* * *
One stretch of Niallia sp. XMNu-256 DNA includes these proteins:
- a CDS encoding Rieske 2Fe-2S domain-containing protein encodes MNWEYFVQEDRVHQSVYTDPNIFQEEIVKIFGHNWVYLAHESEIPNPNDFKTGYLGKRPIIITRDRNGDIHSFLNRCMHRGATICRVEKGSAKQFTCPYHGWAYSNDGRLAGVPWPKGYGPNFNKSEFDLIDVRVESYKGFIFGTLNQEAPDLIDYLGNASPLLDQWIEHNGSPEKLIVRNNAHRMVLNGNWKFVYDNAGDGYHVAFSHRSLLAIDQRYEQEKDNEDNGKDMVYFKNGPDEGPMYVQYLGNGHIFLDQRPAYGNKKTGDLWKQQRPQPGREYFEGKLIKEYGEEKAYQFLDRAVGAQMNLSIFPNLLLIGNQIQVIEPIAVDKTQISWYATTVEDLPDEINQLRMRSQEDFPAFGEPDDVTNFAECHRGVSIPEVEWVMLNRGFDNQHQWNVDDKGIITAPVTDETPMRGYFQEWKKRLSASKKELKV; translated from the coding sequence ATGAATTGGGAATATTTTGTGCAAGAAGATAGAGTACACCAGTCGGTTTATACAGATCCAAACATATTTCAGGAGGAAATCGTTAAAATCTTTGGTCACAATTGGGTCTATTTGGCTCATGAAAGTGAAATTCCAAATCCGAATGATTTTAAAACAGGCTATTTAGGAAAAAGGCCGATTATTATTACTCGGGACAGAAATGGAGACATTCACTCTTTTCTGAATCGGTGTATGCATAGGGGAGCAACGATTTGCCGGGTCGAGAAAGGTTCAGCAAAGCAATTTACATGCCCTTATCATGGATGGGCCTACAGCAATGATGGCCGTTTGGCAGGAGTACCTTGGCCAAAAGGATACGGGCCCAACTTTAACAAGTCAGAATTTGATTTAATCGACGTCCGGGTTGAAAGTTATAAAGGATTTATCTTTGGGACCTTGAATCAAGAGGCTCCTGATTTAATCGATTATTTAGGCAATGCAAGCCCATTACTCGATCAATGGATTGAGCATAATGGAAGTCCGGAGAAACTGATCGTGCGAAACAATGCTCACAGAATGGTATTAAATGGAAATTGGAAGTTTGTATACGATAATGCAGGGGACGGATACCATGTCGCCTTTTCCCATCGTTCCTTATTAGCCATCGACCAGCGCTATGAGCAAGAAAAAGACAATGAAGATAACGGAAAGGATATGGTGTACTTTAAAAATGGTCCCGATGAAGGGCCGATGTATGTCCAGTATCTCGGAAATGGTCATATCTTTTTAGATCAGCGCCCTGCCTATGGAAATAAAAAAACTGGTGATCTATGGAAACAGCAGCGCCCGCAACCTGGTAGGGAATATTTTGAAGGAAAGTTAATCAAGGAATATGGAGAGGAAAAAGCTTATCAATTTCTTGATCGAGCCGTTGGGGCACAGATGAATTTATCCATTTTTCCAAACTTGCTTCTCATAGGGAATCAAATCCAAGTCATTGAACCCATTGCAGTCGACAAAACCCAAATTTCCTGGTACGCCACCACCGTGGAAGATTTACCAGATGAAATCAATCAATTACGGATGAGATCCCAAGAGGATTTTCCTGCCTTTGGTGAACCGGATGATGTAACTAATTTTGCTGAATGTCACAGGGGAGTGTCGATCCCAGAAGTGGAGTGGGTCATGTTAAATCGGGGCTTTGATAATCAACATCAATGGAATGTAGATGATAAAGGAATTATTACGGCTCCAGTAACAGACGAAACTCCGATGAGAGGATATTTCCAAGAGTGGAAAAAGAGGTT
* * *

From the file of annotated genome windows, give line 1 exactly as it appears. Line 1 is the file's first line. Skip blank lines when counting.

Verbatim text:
One stretch of Niallia sp. XMNu-256 DNA includes these proteins: